In July, a high-profile investor named Jim Chanos said that he was short Hewlett Packard (HPQ) shares at the Delivering Alpha Conference. He said the stock was "the ultimate value trap" and was reportedly hedging this short position by going long Microsoft (MSFT). Since that time, both Hewlett Packard and Microsoft are down by about $1 per share. Those are not exactly headline-making investment results. Besides, many tech stocks have dropped over concerns about the global economy, reduced government spending, and the popularity of tablets which has mostly benefited companies like Apple (AAPL). Furthermore, other tech stocks have been much better to short in the past several weeks. For example, Intel (INTC) was trading around $26 per share in July and it now trades around $22.
While many investors have left stocks like Hewlett Packard for dead, or have even initiated a short position, it seems like they could be late to the party. Sure, at $30 or $40 per share, Hewlett Packard was a great short, but at around $17, the stock trades at about 4 times earnings. That could be one of the cheapest tech stocks in the market. While the PC market has seen demand reduction, the concerns appear to be exaggerated. Just take a look at earnings estimates for Hewlett Packard for 2012 and 2013, which respectively come in at $4.05 and $4.18, and it is increasingly clear that earnings are not exactly about to drive off a cliff.
Hewlett Packard shares are increasingly attractive for income investors as the stock now yields about 3%. The company has been raising the dividend and thanks to a low payout ratio, it has plenty of room to raise it further. A new trend to increase the dividend in June of each year seems to be emerging. For example, the quarterly dividend was 8 cents for a number of years, but in June 2011 and June 2012, the dividend was raised significantly. The company now pays 13.2 cents per quarter, which is an increase of about 70% in just a couple of years.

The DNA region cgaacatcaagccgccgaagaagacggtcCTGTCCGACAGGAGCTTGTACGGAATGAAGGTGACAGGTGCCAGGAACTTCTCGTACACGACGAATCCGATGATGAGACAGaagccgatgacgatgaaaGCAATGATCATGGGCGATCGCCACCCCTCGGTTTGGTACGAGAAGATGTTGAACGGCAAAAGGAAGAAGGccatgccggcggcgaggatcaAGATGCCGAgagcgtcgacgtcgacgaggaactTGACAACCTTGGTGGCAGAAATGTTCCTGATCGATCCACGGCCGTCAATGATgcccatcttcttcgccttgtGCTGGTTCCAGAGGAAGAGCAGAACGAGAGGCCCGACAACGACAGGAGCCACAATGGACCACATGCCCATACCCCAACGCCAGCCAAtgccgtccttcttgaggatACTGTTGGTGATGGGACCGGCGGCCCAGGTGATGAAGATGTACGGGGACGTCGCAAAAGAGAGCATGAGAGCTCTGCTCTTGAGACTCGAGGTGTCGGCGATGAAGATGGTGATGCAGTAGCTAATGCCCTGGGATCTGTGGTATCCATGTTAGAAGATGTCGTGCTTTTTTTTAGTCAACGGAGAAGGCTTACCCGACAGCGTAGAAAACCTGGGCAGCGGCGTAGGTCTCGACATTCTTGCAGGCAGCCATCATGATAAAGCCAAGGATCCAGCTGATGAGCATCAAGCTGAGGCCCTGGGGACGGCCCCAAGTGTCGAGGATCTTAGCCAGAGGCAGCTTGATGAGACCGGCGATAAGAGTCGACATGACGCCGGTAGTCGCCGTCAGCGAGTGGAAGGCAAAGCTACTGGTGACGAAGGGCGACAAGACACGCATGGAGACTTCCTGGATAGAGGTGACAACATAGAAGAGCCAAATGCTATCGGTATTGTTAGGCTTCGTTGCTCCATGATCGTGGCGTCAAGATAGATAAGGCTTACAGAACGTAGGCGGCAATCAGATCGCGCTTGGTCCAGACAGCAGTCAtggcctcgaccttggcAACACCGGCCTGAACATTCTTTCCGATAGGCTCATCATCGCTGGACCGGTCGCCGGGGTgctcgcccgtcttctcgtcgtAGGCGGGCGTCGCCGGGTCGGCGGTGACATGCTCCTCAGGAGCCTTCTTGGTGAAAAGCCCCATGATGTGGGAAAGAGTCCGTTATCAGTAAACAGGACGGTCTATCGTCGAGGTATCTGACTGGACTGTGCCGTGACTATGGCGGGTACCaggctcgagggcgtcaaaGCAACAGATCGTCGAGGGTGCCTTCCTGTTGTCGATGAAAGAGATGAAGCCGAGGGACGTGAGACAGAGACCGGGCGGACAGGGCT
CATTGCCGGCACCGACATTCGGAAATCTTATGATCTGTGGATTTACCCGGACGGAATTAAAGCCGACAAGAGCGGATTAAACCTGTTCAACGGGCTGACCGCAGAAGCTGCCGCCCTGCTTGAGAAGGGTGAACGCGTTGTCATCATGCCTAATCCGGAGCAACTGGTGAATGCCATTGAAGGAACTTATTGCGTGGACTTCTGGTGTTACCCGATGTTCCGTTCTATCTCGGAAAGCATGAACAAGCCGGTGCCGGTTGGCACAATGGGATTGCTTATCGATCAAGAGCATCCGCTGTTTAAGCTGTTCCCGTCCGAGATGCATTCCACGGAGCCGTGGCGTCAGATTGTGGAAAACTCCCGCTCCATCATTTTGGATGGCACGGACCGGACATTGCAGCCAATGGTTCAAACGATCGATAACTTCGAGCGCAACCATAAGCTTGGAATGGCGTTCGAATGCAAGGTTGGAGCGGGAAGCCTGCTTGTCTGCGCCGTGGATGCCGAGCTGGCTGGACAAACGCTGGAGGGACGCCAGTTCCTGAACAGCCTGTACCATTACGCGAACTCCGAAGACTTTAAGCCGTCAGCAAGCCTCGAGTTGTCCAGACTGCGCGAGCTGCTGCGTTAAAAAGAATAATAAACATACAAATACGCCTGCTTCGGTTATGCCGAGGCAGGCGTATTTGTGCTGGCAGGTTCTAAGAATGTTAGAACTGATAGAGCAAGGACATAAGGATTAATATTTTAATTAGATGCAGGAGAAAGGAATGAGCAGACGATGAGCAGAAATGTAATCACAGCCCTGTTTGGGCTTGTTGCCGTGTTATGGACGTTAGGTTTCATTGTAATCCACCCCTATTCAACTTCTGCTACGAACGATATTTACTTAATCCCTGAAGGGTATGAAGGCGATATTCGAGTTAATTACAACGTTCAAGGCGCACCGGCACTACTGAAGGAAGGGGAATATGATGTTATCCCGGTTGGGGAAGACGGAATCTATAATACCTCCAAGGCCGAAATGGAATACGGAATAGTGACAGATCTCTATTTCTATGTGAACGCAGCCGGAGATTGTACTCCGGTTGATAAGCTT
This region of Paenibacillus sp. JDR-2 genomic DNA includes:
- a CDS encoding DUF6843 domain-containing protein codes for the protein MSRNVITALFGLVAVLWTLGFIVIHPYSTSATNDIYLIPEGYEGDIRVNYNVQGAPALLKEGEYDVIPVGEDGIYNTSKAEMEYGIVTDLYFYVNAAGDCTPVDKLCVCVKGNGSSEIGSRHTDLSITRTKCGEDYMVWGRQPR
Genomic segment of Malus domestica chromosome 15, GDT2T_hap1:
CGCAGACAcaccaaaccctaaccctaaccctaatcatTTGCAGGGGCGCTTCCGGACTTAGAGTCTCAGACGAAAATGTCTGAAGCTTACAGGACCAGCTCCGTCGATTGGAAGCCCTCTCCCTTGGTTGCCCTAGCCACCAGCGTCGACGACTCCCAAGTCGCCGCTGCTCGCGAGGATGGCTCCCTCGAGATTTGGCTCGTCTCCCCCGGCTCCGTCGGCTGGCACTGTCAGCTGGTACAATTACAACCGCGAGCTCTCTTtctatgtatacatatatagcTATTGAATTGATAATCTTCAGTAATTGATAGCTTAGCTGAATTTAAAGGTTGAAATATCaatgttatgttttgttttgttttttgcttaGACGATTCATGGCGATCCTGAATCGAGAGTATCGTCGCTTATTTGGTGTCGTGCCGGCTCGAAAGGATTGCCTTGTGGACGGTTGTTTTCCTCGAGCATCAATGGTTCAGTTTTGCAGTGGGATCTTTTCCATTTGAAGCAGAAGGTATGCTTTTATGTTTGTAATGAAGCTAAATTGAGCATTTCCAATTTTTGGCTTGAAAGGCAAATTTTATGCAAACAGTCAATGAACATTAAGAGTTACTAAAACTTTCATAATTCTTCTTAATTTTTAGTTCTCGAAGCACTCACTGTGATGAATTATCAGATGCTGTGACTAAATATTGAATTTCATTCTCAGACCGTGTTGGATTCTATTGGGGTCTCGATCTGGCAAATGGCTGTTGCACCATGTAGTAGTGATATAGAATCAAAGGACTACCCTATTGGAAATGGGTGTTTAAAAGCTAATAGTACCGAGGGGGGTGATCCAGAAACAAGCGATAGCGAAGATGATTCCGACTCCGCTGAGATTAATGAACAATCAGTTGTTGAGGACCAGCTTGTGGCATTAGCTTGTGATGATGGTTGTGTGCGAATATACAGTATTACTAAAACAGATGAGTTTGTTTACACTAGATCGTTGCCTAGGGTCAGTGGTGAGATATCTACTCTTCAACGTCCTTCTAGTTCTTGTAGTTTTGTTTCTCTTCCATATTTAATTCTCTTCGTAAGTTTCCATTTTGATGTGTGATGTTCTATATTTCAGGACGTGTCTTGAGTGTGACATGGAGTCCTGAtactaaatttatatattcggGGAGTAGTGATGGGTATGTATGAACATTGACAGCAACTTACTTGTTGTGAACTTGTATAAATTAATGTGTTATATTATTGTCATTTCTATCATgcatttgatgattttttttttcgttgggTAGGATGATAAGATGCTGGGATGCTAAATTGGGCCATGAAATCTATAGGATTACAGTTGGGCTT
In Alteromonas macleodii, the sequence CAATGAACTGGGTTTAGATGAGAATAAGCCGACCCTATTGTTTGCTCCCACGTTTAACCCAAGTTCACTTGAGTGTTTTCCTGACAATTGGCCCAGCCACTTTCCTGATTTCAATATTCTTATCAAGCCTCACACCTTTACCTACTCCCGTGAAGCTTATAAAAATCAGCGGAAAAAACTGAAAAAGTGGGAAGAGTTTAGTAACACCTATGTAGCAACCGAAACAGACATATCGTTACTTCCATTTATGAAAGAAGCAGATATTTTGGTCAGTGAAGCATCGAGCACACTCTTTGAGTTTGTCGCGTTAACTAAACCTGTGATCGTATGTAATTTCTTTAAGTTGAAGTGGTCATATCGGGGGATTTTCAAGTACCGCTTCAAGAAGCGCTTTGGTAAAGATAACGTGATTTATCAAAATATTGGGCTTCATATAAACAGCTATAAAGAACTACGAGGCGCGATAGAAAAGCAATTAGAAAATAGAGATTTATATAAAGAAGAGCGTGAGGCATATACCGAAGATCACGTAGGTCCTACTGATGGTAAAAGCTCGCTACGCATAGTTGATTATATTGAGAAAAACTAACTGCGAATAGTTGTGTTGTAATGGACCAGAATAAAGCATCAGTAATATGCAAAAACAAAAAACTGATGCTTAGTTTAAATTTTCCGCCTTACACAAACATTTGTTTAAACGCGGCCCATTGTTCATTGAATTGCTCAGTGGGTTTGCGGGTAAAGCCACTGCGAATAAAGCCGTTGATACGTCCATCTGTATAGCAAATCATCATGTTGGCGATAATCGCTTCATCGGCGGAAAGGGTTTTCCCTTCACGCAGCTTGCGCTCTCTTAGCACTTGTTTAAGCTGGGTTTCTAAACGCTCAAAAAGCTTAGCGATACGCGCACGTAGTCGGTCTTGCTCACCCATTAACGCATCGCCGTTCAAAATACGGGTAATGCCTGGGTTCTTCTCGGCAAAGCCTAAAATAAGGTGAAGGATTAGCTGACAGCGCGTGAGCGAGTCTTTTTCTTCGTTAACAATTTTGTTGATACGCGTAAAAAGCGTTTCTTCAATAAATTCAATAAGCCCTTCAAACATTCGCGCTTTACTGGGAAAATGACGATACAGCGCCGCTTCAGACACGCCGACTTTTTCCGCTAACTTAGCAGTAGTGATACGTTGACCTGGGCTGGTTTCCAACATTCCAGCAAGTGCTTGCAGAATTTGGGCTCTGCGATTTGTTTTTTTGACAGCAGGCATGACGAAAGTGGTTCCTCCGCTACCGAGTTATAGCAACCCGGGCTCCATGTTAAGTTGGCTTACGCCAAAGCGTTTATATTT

In hindsight, I believe the "death of the PC industry" type of remarks and headlines, and seeing a prominent investor like Jim Chanos short Hewlett Packard will actually turn out to be signs that we might be at or near the lows. As they say, no one rings a bell at the bottom, but the type of extreme negativity against Hewlett Packard, might just be the bell ringing.
Hewlett Packard shares are so undervalued that some analysts and industry observers now believe it could be a takeover target. A recent Forbes article states that a takeover by Oracle (ORCL), could make sense in order for it to acquire the higher margin divisions and possibly spin-off the PC and printer business.
Investors who buy this "value trap" will be forced to accept a 3% yield, with a strong chance of another substantial dividend increase next June. They might also have to endure being "trapped" in a stock that could easily surprise to the upside as well as one that could be either be bought out by the likes of Oracle, or see a spin-off of assets to create shareholder value. That sounds like a good "trap" to be in if you ask me. It's worth noting the Microsoft and Hewlett Packard both yield about 3.1%, but beyond that, Hewlett Packard excels, as it is expected to earn significantly more in 2012 and 2013, all for nearly half the price of Microsoft shares. Perhaps, Jim Chanos should have bought Hewlett Packard and shorted Microsoft, which has reportedly seen bugs in the Windows 8 operating system, just before an important launch.
Here are some key points for HPQ:
- Current share price: $17.06
- The 52 week range is $16.23 to $30
- Earnings estimates for 2012: $4.05 per share
- Earnings estimates for 2013: $4.18 per share
- Annual dividend: 53 cents per share which yields 3.1%
Here are some key points for MSFT:
- Current share price: $17.06
- The 52 week range is $24.26 to $32.95
- Earnings estimates for 2012: $3.01 per share
- Earnings estimates for 2013: $3.30 per share
- Annual dividend: 92 cents per share which yields 3.1%
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informational purposes only. You should always consult a financial
Disclosure: I am long HPQ.